Cook’s Illustrated
What it is:
It’s the anti-glossy food mag, a sepia-toned, bi-monthly that includes recipes, cooking techniques, and product recommendations based on the kitchen action featured on the TV show America’s Test Kitchen.

Why I like it:
Cook’s Illustrated is a master class in how to deliver a voice and tone that effectively communicates with the reader and defines an unmistakable brand. Marrying the scientific method with a true passion for food (and a wry sense of humor), a CI recipe could never be confused with a recipe from anyone else.

“Ever since pineapple came to town, apple upside-down cake has been a bit player. A successful comeback would require a flavorful topping and just the right kind of cake.”

Choose Your Own Adventure books: The Cave of Time
What it is:

The Choose Your Own Adventure books, first published in the late ’70s, are young adult novels that put the reader in the protagonist role. At every plot turn, the reader selects the next action, and the plot branches, leading to more decisions and to multiple possible endings.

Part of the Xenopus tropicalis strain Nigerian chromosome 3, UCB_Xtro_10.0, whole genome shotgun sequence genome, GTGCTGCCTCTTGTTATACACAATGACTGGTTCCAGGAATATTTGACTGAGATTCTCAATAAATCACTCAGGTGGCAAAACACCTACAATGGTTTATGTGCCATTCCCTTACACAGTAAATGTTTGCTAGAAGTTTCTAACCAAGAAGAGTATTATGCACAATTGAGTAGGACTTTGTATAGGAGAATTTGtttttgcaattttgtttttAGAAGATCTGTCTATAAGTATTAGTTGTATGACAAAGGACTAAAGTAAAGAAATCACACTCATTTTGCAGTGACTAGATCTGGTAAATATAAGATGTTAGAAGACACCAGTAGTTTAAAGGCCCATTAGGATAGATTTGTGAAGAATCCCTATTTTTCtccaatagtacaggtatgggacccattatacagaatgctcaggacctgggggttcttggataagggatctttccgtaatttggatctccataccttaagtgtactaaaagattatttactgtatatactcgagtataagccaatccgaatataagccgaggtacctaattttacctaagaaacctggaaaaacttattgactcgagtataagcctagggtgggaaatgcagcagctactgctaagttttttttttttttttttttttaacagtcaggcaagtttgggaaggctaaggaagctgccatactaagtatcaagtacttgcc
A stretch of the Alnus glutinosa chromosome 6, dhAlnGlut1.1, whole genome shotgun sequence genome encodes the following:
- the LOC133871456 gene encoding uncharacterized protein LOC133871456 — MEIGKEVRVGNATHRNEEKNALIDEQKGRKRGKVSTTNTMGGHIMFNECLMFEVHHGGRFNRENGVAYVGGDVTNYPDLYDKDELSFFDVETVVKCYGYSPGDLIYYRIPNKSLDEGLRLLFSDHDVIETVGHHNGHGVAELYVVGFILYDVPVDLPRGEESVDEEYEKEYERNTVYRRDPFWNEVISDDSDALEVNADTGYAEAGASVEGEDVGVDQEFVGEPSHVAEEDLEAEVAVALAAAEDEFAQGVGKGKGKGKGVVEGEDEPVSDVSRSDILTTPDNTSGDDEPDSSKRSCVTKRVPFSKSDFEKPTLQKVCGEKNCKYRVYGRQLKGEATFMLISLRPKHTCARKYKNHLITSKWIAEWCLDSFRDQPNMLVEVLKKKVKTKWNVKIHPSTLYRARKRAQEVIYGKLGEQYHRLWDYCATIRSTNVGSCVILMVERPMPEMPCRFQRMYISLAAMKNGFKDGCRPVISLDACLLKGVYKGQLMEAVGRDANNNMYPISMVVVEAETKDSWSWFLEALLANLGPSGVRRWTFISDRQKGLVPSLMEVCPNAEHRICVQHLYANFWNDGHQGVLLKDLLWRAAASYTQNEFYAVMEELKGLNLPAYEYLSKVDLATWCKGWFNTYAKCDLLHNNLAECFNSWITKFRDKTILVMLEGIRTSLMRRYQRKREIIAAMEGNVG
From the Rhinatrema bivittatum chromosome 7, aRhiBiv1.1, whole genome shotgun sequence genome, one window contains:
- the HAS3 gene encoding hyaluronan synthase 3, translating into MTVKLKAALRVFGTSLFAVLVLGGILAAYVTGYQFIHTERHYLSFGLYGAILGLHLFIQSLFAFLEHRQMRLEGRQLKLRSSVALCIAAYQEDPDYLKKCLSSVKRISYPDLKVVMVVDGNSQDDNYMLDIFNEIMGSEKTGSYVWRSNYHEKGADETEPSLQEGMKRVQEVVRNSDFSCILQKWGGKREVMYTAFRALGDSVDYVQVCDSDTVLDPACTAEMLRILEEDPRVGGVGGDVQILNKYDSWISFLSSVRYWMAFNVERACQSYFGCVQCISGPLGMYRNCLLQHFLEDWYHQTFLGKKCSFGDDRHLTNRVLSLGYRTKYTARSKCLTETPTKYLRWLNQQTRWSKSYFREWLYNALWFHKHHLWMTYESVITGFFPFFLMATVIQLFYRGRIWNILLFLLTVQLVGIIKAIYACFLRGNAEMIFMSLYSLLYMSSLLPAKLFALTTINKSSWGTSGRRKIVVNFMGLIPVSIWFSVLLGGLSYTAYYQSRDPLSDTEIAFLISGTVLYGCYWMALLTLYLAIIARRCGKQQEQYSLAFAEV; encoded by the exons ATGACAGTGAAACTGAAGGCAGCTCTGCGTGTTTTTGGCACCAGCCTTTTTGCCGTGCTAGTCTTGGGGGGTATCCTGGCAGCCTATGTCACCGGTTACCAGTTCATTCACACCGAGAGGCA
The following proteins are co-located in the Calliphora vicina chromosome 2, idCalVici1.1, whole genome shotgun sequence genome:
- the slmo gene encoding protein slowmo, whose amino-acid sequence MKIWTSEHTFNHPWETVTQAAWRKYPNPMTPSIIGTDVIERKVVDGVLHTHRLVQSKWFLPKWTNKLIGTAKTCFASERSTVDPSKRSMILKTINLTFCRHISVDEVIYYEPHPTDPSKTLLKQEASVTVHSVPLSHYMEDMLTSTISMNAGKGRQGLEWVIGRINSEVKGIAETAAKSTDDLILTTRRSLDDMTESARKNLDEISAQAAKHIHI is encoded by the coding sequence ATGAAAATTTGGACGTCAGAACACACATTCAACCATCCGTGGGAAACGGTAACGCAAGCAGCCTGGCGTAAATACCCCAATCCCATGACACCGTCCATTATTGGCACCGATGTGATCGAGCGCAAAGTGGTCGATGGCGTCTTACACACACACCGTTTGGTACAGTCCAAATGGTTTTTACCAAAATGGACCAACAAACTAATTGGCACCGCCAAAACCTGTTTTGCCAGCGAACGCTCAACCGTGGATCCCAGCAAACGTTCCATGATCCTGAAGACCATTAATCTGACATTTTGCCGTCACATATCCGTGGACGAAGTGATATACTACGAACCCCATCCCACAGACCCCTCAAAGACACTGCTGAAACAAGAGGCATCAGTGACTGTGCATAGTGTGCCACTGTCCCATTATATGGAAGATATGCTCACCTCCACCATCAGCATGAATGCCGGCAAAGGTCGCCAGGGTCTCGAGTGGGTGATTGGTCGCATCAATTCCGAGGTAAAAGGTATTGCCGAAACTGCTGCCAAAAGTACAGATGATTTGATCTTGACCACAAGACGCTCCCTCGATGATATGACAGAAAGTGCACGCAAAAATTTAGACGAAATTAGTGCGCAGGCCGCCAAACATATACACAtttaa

Why I like it:
I remember reading this book in third grade and loving the idea that I got to pick what would happen next. It was fascinating to see how the plot fit together like a Rubik’s Cube, and I flipped back and forth, systematically working my way through the options because I wanted to see how each choice played out. From a content strategy perspective, these books are a tangible reminder that end users are calling the shots (or should be calling the shots) in an interactive digital experience.

Chicago Manual of Style
What it is:
The Chicago Manual of Style (known as simply “Chicago” around a newsroom) is a grammar and usage style guide for American English. It’s been the so-thick-it-doubles-as-a-weapon standard since 1906.

Why I like it:
The rules! More detailed than AP Style and even more persnickety than Strunk & White’s Elements, the Chicago Manual of Style has answers to questions about usage that I didn’t know I had.